Argentine visas

ramor

Newcomer
Could anybody tell me if anything has changed in terms of tourist visas for UK passport holder. Can you still stay for 3 months and then leave for Uruguay and come back. Can you keep doing this indefently?
Myself and my husband are moving to BA in a couple of weeks. I have a job starting there and therefore getting a working visa. We do have the option of putting him down as part of my visa but just not sure about doing this as I feel the Argentinian authorities would maybe make him announce any work he does from Argentina for the UK. Tax purposes and so on.....
Does anybody have any advice on this? Has anybody been in this situation?

Thanks
 

steveinbsas

Registered
Your husband can go to migraciones just before the expiration of his 90 day visa and get a 90 day extension for 100 pesos. After those 90 days he will need to go to Uruguay to start over unless he is entitled to join you while you are here with your work visa.

I don't have the answer to that question. I just wanted to post what I do know so he wouldn't make the trip to Uruguay 90 days before it is necessary.
 

thebookcellar

Active Member
please do not take my advice as law - but i think you should ask people what they think after you have read what i am about to write.
As far as i know if your husband is working from Argentina for a company based in the uk and being paid into AN ACCOUNT IN THE UK then i believe that nothing can be said. he is on your visa as your husband - if you have a salary that can support you both then there is little that can be investigated.
there is another option - one can apply for a year long visa to live, but not work, if one proves that they receive a minimum incone per month (around 500 euros) from another country. you are still obliged to apply for the visa/residency in the same way you would apply for others (police cert/translations etc etc).

The other thought i have is that i have been living here, as a temporary resident (awaiting confirmation of permenancy) for almost a year. i have my tax number and clearance to work. not one question/phonecall/interview has ever taken place asking me what my status is and what i am doing. i have never worked here. Legally a foreigner can bring in U$S5000 per month for spending money, perhaps for this reason they assume there are funds outside?

Like i said in the beginning - my word is not gospel - but i, personally, think having your husband on your visa is highly unlikely to worry them if he can prove he is NOT looking for work here.

good luck - i hope others have more clear responses for you than mine
 

HotYogaTeacher

Active Member
I don't know anything about the law, but we used this attorney and we strongly recommend him. He was polite, honest, extremely good at clearly explaining our options, cheap - really and speaks excellent English. He is knowledgeable and we have been able to go to him for a number of things.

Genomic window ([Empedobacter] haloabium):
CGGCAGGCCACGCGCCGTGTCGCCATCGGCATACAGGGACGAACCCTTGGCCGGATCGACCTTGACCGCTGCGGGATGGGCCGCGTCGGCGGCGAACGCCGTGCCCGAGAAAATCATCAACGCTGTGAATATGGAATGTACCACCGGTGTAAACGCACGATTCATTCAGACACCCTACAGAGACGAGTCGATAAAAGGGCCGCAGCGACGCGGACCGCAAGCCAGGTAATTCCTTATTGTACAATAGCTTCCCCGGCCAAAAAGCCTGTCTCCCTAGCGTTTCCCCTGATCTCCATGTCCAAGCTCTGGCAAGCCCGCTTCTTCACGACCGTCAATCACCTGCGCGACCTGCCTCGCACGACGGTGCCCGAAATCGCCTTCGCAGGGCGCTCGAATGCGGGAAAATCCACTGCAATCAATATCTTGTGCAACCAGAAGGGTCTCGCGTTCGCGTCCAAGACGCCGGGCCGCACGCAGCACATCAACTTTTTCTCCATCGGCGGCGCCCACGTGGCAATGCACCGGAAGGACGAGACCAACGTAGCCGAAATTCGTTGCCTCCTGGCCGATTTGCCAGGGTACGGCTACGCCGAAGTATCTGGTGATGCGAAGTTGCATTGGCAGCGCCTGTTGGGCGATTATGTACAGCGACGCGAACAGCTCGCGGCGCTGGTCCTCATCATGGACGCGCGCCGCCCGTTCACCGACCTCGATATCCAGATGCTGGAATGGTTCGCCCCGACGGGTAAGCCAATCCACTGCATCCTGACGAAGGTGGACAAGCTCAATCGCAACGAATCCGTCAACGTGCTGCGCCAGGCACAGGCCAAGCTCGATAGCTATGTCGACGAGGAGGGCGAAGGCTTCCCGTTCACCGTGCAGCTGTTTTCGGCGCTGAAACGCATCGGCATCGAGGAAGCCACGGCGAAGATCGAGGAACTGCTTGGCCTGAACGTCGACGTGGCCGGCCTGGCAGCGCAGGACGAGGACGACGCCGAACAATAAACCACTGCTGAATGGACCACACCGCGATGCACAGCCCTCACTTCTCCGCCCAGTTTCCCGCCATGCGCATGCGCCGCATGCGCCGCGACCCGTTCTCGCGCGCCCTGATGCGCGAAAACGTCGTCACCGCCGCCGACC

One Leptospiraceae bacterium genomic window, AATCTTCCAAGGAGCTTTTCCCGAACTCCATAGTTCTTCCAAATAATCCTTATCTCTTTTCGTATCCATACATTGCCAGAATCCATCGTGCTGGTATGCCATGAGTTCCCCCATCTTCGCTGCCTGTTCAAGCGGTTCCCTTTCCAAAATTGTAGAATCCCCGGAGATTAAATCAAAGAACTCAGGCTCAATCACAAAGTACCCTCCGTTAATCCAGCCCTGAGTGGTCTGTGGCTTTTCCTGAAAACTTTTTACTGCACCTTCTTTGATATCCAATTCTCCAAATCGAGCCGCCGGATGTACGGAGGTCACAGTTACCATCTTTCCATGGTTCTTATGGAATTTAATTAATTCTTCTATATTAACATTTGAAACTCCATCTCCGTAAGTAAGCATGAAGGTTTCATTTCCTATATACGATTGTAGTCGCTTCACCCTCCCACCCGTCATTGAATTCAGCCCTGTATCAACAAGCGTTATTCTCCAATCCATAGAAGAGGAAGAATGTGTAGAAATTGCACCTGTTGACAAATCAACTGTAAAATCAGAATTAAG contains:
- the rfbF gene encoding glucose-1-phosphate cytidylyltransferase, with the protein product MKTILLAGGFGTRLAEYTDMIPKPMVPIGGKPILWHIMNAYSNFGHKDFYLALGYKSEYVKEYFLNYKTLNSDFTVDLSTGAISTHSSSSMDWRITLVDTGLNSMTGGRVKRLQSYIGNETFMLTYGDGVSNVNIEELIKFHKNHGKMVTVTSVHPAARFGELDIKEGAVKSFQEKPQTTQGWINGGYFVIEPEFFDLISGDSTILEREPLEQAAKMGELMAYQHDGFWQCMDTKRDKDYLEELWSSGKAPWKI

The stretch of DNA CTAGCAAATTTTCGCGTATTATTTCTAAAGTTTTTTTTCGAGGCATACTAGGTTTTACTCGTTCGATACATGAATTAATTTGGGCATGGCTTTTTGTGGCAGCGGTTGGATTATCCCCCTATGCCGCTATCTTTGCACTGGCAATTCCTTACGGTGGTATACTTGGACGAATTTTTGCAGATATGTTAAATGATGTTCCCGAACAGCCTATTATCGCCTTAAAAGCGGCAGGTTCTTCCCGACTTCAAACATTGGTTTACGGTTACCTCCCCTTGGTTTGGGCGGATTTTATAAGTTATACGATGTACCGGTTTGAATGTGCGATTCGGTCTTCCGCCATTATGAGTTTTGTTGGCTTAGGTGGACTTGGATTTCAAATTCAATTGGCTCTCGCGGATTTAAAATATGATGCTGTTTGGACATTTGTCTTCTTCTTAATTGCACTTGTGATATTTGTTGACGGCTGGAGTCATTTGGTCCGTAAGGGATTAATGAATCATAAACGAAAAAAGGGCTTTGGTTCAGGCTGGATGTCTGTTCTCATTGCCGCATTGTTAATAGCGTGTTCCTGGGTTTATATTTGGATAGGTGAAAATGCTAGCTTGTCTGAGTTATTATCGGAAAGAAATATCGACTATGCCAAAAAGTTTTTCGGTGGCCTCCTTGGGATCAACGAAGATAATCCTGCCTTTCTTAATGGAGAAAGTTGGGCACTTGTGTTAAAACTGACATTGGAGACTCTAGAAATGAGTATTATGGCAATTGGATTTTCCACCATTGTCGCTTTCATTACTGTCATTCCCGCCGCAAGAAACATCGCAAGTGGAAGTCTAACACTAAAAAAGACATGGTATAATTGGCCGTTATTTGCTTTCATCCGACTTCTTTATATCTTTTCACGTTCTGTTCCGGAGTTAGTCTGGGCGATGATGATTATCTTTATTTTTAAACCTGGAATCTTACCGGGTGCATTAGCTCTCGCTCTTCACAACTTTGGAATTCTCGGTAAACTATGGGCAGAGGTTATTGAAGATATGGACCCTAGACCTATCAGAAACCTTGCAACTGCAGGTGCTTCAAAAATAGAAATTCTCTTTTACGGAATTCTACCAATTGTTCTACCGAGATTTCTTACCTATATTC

Peace...

Héctor Gabriel Celano
Celano & Asociados - Abogados
Av. Belgrano 634, 2 "B"
C1092AAT - Ciudad Autónoma de Buenos Aires
ARGENTINA
Tel. +54 11 4345 3253 Dir. +54 11 4342 9433
Fax. +54 11 4342 7163 Cel. +54 9 11 4400 9278
From U.S. (305) 600 4738 gabriel@celano.com.ar
 

steveinbsas

Registered
I've done a bit of research today and have the following to add:

If your husband is not going to be "legally employed" or paid in Argentina it's probably a very good idea to include him on your visa to avoid the trips to migraciones and Uruguay. Of course he will need to provide his birth certificate with the seal of the apostille and you might also be asked for your marriage license (also with seal of the apostille). You probably already know about this.

There's nothing to worry about using foreign ATM and credit cards here, though you will pay currency conversion fees as well as ATM fees and may be frustrated at times by withdrawal limits. The $5000 US dollars thebookcellar mentioned is the monthly amount you can legally transfer from abroad, but it's a real hassle (a mountain of paperwork) to do it.

If you husband continues to receive income in the UK he will owe taxes there but not in Argentina. Temporary residents are not taxed on foreign income, but permanent residents are. Of course as a temporary resident (with a work visa) you will be taxed on your Argentine income here. I have been told by officials at my Argentine bank that migraciones has nothing to do with tax issues. Even if your husband is on your visa, unless he is receiving income/being paid in Argentina he should not have to pay taxes here.

If your husband is going to be on your visa you may need to prove to migraciones that you are going to be making enough for the two of you to live here. If he is not on your visa, he shouldn't have to prove a source of income, but then he will only have the tourist visa and face the renewal issue every 90 days.